This month is known as Organic September as a reminder to people to consider having more organic foods in their diet. These foods are produced without the use of artificial pesticides, preservatives, hormones etc. For plants to have an organic label in the UK, the soil must not have been treated with these kinds of products over the preceding three years.
How important is it to have organic foods? In our view they may help you to optimise your health. However, they can be more expensive or difficult to get hold of. Perhaps it is more of a priority to have as much fresh and locally grown fruit and veg as possible, cook at home and try to minimise processed foods.
For some products it is more important to seek out organic versions than for others. Take cooking oils! Refined oils, (most of those on the supermarket shelves,) may contain small traces of hydrocarbons or they have been heated and damaged in preparation. This could lead to the production of transfats, which increase the risk of heart disease and cancer. In contrast, by choosing extra virgin olive oil or cold-pressed rapeseed oil or other organic oils you reduce your chance of later developing Alzheimer’s disease.
Unfortunately, some milk substitute drinks, such as oat milk, popular with vegans and those with a milk allergy, may contain refined rapeseed or sunflower oil. (Others have emulsifying agents: not so good for protection of the gut lining.) Organic alternatives are available.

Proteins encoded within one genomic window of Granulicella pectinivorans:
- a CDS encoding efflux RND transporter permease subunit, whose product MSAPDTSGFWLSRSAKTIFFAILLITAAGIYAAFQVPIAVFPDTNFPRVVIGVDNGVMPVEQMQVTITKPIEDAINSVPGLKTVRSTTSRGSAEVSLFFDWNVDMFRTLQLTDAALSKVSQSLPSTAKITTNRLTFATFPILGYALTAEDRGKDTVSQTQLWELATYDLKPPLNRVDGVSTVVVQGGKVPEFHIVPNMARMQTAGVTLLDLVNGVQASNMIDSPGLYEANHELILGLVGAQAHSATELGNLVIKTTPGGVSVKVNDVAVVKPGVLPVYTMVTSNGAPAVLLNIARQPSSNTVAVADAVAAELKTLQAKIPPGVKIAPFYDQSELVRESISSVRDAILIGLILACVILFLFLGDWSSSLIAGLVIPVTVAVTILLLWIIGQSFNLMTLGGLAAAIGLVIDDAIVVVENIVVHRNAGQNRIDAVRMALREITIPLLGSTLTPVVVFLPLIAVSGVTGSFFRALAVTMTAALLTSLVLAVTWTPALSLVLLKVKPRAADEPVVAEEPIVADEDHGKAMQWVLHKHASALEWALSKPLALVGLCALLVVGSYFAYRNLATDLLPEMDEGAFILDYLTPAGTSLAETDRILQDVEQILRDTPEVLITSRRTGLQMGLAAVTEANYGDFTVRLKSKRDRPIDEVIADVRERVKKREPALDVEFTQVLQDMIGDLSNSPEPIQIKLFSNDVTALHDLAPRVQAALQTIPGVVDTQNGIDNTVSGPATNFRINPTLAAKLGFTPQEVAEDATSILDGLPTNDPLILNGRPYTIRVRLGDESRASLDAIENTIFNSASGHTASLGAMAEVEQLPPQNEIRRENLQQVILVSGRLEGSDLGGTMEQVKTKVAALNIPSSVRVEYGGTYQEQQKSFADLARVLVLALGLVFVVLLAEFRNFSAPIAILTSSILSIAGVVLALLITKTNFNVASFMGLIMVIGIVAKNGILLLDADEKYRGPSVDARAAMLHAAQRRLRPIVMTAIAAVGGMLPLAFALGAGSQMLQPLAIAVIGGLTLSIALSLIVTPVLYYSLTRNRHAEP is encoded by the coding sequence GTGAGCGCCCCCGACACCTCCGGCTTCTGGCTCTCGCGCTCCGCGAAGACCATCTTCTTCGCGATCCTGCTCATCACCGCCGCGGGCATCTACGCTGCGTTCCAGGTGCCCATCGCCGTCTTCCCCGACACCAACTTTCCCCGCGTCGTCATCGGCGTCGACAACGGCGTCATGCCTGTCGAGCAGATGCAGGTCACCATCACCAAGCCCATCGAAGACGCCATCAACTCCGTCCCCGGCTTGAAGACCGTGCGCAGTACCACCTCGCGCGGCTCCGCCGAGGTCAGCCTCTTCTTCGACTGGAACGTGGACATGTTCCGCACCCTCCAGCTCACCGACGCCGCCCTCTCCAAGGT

The USA has a higher usage of pesticides than in the UK. Their ‘Environmental Working Group’ has produced a list, known as ‘The Dirty Dozen’* These are mostly fruits and vegetables, such as plums, apples, berries and spinach which have thin skins and are more likely to be contaminated with pesticides. In the UK, also, such foods present more of a risk and where possible you might either choose organic versions or at least peel them or soak them e.g. in cold water with 1-2 tsp of bicarbonate of soda.
How might frequently consuming traces of pesticides and preservatives in our food affect our health? It is possible that they may contribute to chronic diseases including autoimmune disease such as rheumatoid arthritis or cancer. They may also increase the risk of neurological diseases, including dementia. It is hard to fully assess the impact. Many studies are made by the companies who produce these chemicals but they are likely to be biased.
Organic foods themselves may not be perfect, although probably better. So-called natural pesticides might also have impacts on our health. (The safest is when you grow your own vegetables, then you have complete control, but this is not very realistic for most of us.)
What about food packaging? Chemicals called phthalates and BPA may be present in the lining of food cans and also in plastic packaging and plastic bottles. These might very slowly leak into your food and drink and can affect your hormones, increasing the risk of weight gain or diabetes. You shouldn’t ideally get too obsessive by worrying about packaging but recent developments such as the use of glass bottles for baby milk and stainless steel water bottles can help to reduce the risks.
Having more organic food is a lifestyle choice. If your budget is limited, it may be more important to ensure that you are achieving your 5 or more fruit and veg portions daily and peel or soak these whenever possible.
Photo credits: ‘All Organic’ Fruit and Veg by Artem Beliaikin, Oatley Milk by Naotoj and Allotment Garden by Katomi.